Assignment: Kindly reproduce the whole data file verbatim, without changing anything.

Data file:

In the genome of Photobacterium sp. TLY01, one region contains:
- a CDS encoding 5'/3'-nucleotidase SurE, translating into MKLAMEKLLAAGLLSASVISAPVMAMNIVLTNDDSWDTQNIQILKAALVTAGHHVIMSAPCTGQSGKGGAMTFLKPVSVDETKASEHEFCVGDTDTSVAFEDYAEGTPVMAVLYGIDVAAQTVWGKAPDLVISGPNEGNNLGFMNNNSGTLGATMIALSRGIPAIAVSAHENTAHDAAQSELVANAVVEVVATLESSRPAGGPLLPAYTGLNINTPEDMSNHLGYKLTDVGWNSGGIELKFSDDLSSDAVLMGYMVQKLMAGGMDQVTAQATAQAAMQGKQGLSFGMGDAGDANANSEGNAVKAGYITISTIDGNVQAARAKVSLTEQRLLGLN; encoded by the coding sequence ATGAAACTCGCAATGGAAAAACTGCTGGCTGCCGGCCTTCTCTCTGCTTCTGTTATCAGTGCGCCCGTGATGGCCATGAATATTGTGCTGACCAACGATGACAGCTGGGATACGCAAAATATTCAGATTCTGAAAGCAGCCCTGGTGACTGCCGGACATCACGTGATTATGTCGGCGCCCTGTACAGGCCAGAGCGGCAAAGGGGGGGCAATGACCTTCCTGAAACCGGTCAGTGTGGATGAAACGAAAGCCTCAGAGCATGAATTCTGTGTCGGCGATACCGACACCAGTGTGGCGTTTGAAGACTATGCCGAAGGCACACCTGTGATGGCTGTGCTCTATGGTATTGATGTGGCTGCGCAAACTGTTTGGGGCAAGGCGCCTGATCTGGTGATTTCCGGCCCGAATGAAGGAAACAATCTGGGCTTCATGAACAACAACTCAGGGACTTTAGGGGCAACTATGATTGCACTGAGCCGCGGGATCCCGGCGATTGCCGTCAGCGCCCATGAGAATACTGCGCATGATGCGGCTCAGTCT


In the genome of Photobacterium sp. TLY01, one region contains:
- a CDS encoding 5'/3'-nucleotidase SurE, translating into MKLAMEKLLAAGLLSASVISAPVMAMNIVLTNDDSWDTQNIQILKAALVTAGHHVIMSAPCTGQSGKGGAMTFLKPVSVDETKASEHEFCVGDTDTSVAFEDYAEGTPVMAVLYGIDVAAQTVWGKAPDLVISGPNEGNNLGFMNNNSGTLGATMIALSRGIPAIAVSAHENTAHDAAQSELVANAVVEVVATLESSRPAGGPLLPAYTGLNINTPEDMSNHLGYKLTDVGWNSGGIELKFSDDLSSDAVLMGYMVQKLMAGGMDQVTAQATAQAAMQGKQGLSFGMGDAGDANANSEGNAVKAGYITISTIDGNVQAARAKVSLTEQRLLGLN; encoded by the coding sequence ATGAAACTCGCAATGGAAAAACTGCTGGCTGCCGGCCTTCTCTCTGCTTCTGTTATCAGTGCGCCCGTGATGGCCATGAATATTGTGCTGACCAACGATGACAGCTGGGATACGCAAAATATTCAGATTCTGAAAGCAGCCCTGGTGACTGCCGGACATCACGTGATTATGTCGGCGCCCTGTACAGGCCAGAGCGGCAAAGGGGGGGCAATGACCTTCCTGAAACCGGTCAGTGTGGATGAAACGAAAGCCTCAGAGCATGAATTCTGTGTCGGCGATACCGACACCAGTGTGGCGTTTGAAGACTATGCCGAAGGCACACCTGTGATGGCTGTGCTCTATGGTATTGATGTGGCTGCGCAAACTGTTTGGGGCAAGGCGCCTGATCTGGTGATTTCCGGCCCGAATGAAGGAAACAATCTGGGCTTCATGAACAACAACTCAGGGACTTTAGGGGCAACTATGATTGCACTGAGCCGCGGGATCCCGGCGATTGCCGTCAGCGCCCATGAGAATACTGCGCATGATGCGGCTCAGTCT